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ating dietary fiber and

drinking plenty of fluids are the main ways for keeping our digestive tracts active and happy. Thus, the most com- mon reasons for constipa- tion are a diet lacking in fiber and insufficient

fluid intake. But other reasons can also contribute, such as inadequate exercise, an unbalanced or changed diet due to traveling, ingestion of medications, or hormonal fluctuations. Whatever the reasons, it’s good to know that natural remedies can provide a viable option, instead of resorting to harsher, chemical laxatives.

Generally, all fruits, except for ba- nana and jackfruit, can help get a slug- gish bowel moving. Bael fruit, found in Asian markets, is considered a natural laxative and is eaten to help clean and tone the intestines. Another way to seek relief is eating pears or fresh guavas af- ter dinner or with breakfast. Eating half a medium-sized papaya for breakfast has laxative effects, as do fresh figs. Note that prunes and dry figs should be soaked overnight in a little water and eaten in the morning.

Consider a “fiber day” to move things along, with menus consisting only of steamed vegetables, fruits and salads. Sprinkle various dishes with high-fiber seeds, such as sunflower, pumpkin and ground flax seeds. According to the American Dietetic Association, the average American cur- rently ingests about 11 grams of fiber daily. Women should aim for 21 to 25 grams a day, and men, 30 to 38 grams. Remember, if constipation strikes, when we literally get moving, so will our bowels.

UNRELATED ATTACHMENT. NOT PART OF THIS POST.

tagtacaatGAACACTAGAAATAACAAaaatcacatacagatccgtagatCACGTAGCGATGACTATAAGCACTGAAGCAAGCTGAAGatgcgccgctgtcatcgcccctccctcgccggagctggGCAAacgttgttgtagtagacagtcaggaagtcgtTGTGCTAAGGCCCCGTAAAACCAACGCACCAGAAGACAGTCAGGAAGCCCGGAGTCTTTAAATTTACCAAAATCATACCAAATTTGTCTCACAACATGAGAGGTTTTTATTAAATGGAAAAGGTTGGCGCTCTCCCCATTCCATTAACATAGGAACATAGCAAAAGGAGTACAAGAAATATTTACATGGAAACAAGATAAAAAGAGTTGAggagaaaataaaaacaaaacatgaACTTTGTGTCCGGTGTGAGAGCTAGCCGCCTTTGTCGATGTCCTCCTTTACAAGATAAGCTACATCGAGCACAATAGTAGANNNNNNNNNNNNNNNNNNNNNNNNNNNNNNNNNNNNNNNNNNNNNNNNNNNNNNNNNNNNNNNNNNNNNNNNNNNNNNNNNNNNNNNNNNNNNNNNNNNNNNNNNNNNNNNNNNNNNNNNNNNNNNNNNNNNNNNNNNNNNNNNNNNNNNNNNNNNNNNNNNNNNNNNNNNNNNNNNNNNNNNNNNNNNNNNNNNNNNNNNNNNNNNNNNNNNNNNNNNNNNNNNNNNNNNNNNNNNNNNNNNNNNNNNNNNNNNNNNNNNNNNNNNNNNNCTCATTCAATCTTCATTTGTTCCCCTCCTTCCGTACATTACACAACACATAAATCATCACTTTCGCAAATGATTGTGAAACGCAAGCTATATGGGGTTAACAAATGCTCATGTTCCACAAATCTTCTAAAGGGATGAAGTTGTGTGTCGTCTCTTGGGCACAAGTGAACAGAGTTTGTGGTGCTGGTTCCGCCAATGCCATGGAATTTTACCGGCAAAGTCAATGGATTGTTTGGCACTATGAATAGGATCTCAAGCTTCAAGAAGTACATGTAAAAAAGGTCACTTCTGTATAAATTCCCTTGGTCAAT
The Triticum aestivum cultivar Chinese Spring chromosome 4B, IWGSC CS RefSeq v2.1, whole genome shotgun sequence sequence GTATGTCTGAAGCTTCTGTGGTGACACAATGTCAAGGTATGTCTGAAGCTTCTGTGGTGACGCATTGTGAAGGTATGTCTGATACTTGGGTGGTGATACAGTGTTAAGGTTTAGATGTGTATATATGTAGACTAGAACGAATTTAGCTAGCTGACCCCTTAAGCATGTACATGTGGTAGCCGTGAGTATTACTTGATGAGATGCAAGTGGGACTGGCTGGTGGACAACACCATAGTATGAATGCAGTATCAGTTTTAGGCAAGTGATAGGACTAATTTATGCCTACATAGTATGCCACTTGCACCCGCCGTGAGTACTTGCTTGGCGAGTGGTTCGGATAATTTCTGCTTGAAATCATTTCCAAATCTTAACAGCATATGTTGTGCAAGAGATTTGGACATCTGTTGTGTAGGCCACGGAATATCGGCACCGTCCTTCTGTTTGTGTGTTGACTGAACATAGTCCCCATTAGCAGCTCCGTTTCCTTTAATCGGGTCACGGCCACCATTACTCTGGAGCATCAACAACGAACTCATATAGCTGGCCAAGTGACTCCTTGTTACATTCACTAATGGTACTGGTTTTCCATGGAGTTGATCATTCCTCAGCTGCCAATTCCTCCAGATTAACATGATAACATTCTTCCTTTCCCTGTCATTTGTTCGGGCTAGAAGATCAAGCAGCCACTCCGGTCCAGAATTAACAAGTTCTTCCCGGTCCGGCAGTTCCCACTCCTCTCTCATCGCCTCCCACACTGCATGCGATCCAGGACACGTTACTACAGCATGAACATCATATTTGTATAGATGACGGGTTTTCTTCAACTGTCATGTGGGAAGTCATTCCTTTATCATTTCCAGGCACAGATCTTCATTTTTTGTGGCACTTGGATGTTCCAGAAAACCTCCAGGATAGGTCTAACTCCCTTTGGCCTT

Sources: remedy/Constipation.html;

Feed Your Feet with Castor Oil


vegetable oil obtained from the seed of the castor plant (Ricinus commu-

nis), pure castor oil is a colorless to pale yellow liquid with mild or no odor or taste. Among many uses, it can serve as a natu- rally healthy treatment for several common foot problems. Dryness: When circulation to one’s feet is compromised, the skin may become dried out. According to the Journal of Ethnopharmacology, castor oil has long been used to soothe and seal foot skin that has become cracked and fissured, qualified health counselors seek to improve the root cause of the impediment to normal circulation. Red and itchy: The fatty chains of castor oil are made up almost entirely of ricinoleic acid, which modern medicine recognizes as a powerful anti-inflamma- tory (Mediators of Inflammation). Achy: Castor oil has also proved to have analgesic, or pain-reducing, effects, according to a study of surface pain published in the Archives of Orthopaedic and Trauma Surgery. Fungal: Undecylenic acid, an active ingredient in castor oil, is widely ac- knowledged for its relief of fungal infections in the body (Antiviral Research). For foot or toenail fungus, soak feet in a basin of water with Epsom salts for about five minutes, and then apply castor oil liberally.

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